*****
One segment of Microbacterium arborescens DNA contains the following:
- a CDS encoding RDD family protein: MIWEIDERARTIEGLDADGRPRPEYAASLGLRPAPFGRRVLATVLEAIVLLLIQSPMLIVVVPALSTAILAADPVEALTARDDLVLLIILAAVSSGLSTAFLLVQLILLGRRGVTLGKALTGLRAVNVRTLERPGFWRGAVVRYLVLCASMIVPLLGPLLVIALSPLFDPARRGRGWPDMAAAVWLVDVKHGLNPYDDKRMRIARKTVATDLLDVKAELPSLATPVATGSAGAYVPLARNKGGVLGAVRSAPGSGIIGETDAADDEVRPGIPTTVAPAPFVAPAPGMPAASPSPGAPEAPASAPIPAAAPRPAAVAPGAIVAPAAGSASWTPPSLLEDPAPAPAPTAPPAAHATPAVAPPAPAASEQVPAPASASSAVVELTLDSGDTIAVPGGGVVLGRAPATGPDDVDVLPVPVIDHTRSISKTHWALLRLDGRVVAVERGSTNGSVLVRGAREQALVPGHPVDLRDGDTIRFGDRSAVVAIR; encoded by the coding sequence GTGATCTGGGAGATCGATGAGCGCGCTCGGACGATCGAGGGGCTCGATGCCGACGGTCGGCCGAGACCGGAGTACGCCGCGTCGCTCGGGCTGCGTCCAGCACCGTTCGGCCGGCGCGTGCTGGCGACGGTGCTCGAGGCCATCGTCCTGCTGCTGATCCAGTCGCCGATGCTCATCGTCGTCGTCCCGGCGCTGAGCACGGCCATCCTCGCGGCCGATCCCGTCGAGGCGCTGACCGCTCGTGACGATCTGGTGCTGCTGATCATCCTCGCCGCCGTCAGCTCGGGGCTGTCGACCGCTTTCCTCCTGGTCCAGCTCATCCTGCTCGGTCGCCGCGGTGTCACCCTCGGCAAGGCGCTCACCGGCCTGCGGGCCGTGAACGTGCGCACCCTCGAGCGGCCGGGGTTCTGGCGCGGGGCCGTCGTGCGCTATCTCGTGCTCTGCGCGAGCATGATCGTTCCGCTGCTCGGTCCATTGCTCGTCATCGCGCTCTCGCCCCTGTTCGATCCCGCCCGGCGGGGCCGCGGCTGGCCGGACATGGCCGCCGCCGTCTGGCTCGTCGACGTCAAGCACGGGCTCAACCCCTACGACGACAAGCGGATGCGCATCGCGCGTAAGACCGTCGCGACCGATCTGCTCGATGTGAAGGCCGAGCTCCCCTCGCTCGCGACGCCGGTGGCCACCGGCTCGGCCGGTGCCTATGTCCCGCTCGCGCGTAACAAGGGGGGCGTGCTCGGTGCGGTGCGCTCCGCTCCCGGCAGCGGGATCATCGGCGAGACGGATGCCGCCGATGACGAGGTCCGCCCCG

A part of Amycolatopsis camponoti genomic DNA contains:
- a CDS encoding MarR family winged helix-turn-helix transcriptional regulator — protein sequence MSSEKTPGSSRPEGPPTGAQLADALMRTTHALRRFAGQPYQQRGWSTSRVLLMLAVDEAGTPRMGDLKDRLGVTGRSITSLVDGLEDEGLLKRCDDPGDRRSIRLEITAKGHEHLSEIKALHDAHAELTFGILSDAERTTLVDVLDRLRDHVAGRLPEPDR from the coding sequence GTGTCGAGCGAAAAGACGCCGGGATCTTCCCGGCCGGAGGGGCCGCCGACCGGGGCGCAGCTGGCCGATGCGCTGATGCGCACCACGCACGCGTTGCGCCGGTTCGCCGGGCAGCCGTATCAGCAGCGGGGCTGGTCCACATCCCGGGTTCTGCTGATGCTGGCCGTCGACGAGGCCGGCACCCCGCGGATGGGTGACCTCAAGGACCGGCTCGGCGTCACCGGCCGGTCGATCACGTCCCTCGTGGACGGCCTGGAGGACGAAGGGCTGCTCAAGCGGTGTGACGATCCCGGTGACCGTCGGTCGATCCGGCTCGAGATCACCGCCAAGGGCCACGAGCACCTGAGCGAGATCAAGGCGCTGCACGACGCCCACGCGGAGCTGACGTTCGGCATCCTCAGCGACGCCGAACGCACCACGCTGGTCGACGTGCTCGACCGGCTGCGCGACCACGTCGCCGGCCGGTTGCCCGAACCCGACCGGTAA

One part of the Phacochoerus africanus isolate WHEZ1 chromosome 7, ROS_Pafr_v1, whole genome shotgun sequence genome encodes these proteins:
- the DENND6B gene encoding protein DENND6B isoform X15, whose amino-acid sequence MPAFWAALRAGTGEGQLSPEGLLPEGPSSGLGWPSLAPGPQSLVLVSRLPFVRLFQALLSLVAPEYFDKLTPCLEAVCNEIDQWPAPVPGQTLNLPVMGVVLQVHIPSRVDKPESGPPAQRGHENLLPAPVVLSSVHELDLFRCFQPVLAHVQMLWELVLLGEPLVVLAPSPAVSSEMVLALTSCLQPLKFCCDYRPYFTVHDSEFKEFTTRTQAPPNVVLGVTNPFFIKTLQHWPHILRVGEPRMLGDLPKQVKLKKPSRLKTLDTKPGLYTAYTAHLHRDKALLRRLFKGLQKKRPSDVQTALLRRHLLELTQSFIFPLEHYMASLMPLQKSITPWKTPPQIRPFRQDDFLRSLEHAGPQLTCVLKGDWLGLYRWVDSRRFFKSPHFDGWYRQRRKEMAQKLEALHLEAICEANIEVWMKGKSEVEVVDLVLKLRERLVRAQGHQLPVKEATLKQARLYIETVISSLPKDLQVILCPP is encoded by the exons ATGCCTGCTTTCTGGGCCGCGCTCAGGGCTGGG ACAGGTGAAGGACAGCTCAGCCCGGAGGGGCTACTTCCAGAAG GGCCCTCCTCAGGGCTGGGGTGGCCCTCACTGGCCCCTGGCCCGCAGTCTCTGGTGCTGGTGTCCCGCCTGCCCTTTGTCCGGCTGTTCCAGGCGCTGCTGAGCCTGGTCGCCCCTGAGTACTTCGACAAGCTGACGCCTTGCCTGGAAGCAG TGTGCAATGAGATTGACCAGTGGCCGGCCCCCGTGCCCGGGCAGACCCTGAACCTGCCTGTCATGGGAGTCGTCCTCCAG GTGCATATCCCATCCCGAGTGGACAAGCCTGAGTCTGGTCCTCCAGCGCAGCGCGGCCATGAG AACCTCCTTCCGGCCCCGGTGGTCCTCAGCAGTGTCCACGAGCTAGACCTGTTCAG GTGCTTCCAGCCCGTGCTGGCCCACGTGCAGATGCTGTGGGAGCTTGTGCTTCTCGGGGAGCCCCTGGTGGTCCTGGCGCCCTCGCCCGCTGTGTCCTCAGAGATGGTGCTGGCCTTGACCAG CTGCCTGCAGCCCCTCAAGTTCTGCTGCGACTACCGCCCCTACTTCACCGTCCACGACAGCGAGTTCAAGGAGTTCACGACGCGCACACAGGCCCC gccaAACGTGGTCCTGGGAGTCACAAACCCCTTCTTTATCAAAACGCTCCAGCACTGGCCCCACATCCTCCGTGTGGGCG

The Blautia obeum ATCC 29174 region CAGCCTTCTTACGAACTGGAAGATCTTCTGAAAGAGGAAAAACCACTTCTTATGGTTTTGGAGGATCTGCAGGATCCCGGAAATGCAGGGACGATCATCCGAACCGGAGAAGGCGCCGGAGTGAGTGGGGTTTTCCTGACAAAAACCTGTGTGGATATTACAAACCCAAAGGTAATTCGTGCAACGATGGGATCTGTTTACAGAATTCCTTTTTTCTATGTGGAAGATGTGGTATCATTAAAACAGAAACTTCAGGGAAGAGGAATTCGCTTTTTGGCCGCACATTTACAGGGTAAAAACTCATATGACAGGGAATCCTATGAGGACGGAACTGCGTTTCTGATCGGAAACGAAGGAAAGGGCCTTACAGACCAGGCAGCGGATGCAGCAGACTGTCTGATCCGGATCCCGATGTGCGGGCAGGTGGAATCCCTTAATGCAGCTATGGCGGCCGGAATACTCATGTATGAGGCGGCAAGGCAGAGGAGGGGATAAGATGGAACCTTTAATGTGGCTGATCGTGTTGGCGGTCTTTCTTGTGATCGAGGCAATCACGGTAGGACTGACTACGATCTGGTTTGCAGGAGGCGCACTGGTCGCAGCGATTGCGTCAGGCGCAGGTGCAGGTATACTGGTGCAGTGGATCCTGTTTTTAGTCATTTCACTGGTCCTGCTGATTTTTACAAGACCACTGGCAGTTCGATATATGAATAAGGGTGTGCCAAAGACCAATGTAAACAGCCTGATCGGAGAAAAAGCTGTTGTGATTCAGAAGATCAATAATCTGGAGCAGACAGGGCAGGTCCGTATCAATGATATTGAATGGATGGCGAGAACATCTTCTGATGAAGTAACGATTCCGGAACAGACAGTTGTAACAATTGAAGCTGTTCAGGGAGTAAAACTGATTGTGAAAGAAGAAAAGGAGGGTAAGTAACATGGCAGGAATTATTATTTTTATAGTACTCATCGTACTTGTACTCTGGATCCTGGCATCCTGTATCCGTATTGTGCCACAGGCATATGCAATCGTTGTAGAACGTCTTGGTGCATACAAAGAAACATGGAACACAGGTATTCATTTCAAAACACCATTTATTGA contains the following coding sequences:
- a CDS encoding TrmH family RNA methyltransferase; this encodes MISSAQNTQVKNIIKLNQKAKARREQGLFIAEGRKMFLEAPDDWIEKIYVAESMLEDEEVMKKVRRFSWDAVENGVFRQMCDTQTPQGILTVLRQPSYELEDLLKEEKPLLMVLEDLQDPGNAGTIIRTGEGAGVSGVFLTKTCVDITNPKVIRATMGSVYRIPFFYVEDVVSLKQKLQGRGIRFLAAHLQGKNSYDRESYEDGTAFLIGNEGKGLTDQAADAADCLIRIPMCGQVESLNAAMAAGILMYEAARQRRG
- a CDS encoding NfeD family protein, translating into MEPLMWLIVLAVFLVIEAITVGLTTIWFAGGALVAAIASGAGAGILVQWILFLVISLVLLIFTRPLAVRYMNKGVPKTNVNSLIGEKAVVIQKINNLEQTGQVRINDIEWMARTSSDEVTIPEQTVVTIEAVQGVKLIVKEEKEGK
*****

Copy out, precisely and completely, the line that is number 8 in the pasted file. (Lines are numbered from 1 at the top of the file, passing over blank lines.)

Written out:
- a CDS encoding TrmH family RNA methyltransferase; this encodes MISSAQNTQVKNIIKLNQKAKARREQGLFIAEGRKMFLEAPDDWIEKIYVAESMLEDEEVMKKVRRFSWDAVENGVFRQMCDTQTPQGILTVLRQPSYELEDLLKEEKPLLMVLEDLQDPGNAGTIIRTGEGAGVSGVFLTKTCVDITNPKVIRATMGSVYRIPFFYVEDVVSLKQKLQGRGIRFLAAHLQGKNSYDRESYEDGTAFLIGNEGKGLTDQAADAADCLIRIPMCGQVESLNAAMAAGILMYEAARQRRG